It’s that time of year again; tornadoes and heavy storms are once again battering the middle of the country. It was a dark and stormy afternoon in mid-April when a tractor-trailer hauling cottonseed hulls attempted to drive through rushing floodwaters just north of Geary. The force of the moving water pushed the truck sideways across the road and into a drainage ditch, where it overturned.
Watch the video by CLICKING HERE.
Luckily, no injuries were reported and the oilfield supplies remained intact in their containers.
How it happened
Recent spates of storms have saturated the ground, preventing the remaining water from being absorbed and resulting in flash flooding that creates life-threatening conditions. With running water, six inches is the magic number. Just six inches of flowing water can knock a grown adult off their feet, and it’s high enough to reach the bottom of most passenger cars (where it can wreak all kinds of havoc).
But it’s not the height of the water that matters so much; it’s the force that it carries. Consider, just for a moment, how much work it would take to push a fully loaded big rig sideways across a road and into a ditch. Using manpower alone, it’s next to impossible, but just over a foot of flowing water can accomplish the task in no time flat.
Flooding claims an average of 75 lives every year in the United States. Sometimes, fatalities are unavoidable; during flash floods, water levels can rise more than a foot in just five minutes. In certain cases (depending on geography), levels can rise up to 30 feet almost instantly. However, many fatalities and near misses are the result of attempting to cross flowing water on foot or in a vehicle. Weather.com says that:
- Water flowing at 7 mph has the equivalent force per unit area as air blowing at [Category] EF5 tornado wind speeds.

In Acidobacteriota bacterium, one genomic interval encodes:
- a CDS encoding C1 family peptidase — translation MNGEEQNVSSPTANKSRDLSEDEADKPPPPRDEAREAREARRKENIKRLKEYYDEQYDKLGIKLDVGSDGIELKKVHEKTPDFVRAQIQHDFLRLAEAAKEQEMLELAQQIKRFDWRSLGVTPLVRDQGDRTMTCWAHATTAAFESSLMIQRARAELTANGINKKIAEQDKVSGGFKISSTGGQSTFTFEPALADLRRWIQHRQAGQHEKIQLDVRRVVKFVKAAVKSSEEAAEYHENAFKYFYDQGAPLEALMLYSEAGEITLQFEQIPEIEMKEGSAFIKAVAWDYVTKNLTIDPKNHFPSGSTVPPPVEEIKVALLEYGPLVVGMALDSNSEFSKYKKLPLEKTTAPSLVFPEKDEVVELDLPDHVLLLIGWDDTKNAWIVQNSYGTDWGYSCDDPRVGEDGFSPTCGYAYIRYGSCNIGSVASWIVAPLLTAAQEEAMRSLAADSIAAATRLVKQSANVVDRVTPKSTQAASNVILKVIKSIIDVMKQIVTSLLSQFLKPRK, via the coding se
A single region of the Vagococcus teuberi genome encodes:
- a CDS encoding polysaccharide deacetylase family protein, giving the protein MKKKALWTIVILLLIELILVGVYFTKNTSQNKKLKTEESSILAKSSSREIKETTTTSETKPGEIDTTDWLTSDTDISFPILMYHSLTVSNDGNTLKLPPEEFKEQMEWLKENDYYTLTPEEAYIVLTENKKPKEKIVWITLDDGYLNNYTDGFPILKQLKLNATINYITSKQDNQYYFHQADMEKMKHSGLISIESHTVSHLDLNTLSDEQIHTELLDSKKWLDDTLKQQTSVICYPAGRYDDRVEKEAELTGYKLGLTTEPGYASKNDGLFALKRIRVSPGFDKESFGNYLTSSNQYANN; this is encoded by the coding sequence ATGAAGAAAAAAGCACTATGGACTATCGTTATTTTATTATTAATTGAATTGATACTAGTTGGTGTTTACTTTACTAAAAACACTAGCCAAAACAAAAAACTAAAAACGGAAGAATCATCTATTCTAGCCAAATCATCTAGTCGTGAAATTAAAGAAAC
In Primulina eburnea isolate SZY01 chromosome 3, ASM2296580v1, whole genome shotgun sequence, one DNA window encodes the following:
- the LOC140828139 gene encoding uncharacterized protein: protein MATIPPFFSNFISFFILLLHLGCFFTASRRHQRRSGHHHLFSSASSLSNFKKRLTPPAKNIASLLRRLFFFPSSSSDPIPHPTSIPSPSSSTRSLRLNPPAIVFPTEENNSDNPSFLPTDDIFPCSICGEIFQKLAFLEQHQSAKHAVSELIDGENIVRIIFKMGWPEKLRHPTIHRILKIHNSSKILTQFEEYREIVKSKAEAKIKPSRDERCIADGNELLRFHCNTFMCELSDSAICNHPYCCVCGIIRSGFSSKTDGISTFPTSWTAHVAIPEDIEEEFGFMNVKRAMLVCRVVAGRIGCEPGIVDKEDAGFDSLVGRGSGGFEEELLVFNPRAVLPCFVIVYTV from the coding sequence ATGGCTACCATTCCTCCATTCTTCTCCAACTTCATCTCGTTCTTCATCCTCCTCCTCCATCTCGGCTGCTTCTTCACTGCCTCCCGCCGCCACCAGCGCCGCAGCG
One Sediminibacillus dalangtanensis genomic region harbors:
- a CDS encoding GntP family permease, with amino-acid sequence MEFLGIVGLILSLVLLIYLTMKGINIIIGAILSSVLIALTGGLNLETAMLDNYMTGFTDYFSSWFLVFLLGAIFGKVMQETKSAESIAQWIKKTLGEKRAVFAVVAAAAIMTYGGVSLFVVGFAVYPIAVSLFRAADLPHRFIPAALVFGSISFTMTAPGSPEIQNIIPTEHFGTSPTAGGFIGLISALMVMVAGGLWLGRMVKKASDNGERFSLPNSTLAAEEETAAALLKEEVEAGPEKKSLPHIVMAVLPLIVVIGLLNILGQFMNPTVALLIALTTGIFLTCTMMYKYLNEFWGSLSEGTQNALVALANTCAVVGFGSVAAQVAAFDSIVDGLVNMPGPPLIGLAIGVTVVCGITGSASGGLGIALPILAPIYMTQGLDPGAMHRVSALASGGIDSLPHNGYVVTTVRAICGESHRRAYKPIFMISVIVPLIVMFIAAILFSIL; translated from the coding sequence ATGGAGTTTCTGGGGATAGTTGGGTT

- Water moving at 25 mph has the pressure equivalent of wind blowing at 790 mph, faster than the speed of sound [emphasis added].
- A foot of water will float many vehicles. According to the U.S. Geological Survey, water one foot deep typically exerts 500 pounds of lateral force, which could easily tip a vehicle on its side or flip it over.
- Two feet of rushing water will carry away most vehicles, including SUVs and pickups. The vertical buoyancy force of about 1,500 pounds per foot of water lifts the vehicle, while a lateral force of 1,000 pounds (or more if water is flowing faster) pushes it downstream.
Big rigs are really, really big. Fully loaded, they outweigh passenger vehicles by a factor of 40; that’s why accidents involving big trucks and passenger vehicles often have disastrous consequences for victims. Serious injuries and deaths surround tractor-trailers; thankfully, this wasn’t one of those times. However, when big trucks drivers use bad judgment, victims and their families can suffer the consequences for years to come.
If you or your loved one was injured by a commercial driver’s negligence, legal action could help you recover from debilitating injuries or death. The experienced Oklahoma oilfield and commercial truck accident lawyers at Stipe Law can evaluate your case and help get you the compensation you deserve. Call (918) 505-7741 or contact us today for a free consultation.